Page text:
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  1. JDK
  2. JDK-4049821

Synchronization problem in code which converts bytecode to quick variant


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      Enclosed find a description of a bug that we have found in the code that
      changes a bytecode to its quick variant. This is a subtle bug that is
      hard to find and may cause unexpected behavior.

      Through reading the implementation of the JVM, I and Alain Azagury, a
      colleague here at Haifa Research Lab, believe that we have
      found a bug in the way that the JVM changes the getfield and putfield
      bytecodes to their quick variants. (We also suspect a similar bug in
      the conversion of invocation bytecodes to their quick variants, but we
      have not yet had time to check it.) The bug is a subtle bug in
      synchronization. In particular, the code synchronizes all threads
      that try to update the bytecode to the quick variant, but it does not
      synchronize the threads that execute (e.g., read) the bytecode.

      The bug is due to hidden assumptions made by the programmers of the
      JVM that the order in which a thread performs assignment statements
      and the order in which those assignments are viewed as occurring by
      another thread are the same. Given today's optimizing compilers and
      weak consistency models used in multi-processor architectures, this
      assumption may not be true.

      The nature of this bug makes it very hard to find, hard to repeat, and
      potentially hard to know that it occurred; yet, it could allow a
      program to read or write the wrong place in memory.

      Detailed Description
      (For the sake of simplicity we will describe the bug for getfield and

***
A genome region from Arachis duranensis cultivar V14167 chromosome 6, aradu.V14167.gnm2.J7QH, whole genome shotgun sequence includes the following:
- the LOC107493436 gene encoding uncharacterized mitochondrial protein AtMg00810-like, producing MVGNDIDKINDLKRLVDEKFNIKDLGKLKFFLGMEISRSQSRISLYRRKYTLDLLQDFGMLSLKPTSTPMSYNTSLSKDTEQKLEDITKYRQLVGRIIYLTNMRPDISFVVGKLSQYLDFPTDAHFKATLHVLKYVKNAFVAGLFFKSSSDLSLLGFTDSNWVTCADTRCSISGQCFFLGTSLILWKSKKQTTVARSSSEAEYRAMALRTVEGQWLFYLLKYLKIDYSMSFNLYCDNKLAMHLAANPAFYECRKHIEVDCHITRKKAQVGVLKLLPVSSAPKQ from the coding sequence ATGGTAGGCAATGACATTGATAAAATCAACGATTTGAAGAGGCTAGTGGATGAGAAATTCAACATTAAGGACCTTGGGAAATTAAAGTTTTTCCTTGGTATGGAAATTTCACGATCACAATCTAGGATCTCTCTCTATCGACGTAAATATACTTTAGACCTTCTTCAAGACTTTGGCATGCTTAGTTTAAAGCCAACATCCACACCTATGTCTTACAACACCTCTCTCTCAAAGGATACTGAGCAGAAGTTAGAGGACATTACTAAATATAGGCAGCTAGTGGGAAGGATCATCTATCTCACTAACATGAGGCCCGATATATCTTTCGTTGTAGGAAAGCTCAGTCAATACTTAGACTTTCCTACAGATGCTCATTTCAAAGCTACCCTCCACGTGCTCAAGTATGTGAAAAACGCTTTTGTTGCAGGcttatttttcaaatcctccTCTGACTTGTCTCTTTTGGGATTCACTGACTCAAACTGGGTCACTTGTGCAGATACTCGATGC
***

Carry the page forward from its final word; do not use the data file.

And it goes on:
getfield-quick; the same bug occurs for putfield and putfield-quick.)

      The original getfield bytecode consists of an opcode byte for getfield
      followed by two index bytes, which together serve as an index into the
      constant table. The getfield_quick bytecode consists of an opcode
      byte for getfield_quick followed by a single offset byte; the third
      byte (e.g., the former second index byte) is ignored when
      getfield_quick is executed.

      To convert a getfield bytecode to its quick variant, the JVM uses the
      index to access the constant table and resolve the constant it finds
      there to an offset. This is the offset that is put back into the code
      when the getfield opcode is replaced by the getfield_quick.

      When the JVM encounters a getfield bytecode in the Java instruction
      stream, it always converts it to its quick variant and then it
      executes the quick variant. Subsequent executions of the instruction
      will also execute the quick variant.

      Execution flow for the getfield bytecode including conversion process:

      1. The JVM reads the getfield opcode and dispatches to the
      appropriate code.

      2. The JVM obtains the CODE_LOCK lock.

      3. The JVM rereads the opcode from the instruction stream and also
      reads the index bytes.

      4. The JVM releases CODE_LOCK.

      5. The JVM checks that the reread opcode is the same as the original
      opcode. If not, it goes back and re-executes the instruction from the

      6. The JVM uses the index bytes into the constant pool in order to
      find the class and the offset (In Java terminology this is called
      constant resolution).

      7. The JVM re-obtains the CODE_LOCK lock.

      8. It rechecks the opcode in the instruction stream again. If the
      opcode has changed, it releases the lock and goes back and re-executes
      the instruction from the beginning.

      9. The JVM replaces the first index byte in the instruction stream by
      the offset.

      10. The JVM replaces the getfield opcode by the getfield_quick opcode.

      11. The JVM releases the lock.

      12. The JVM executes the quick opcode.

      Execution flow for the getfield_quick opcode:

      1. The JVM reads the getfield_quick opcode and dispatches to the
      appropriate code.

      2. The JVM reads the offset parameter from the instruction stream.

      3. The JVM uses the offset to read the appropriate field from the

      Notice that execution of the getfield_quick opcode does not obtain any

      Possible interleavings of threads:

      If one thread is in the process of converting a getfield bytecode to a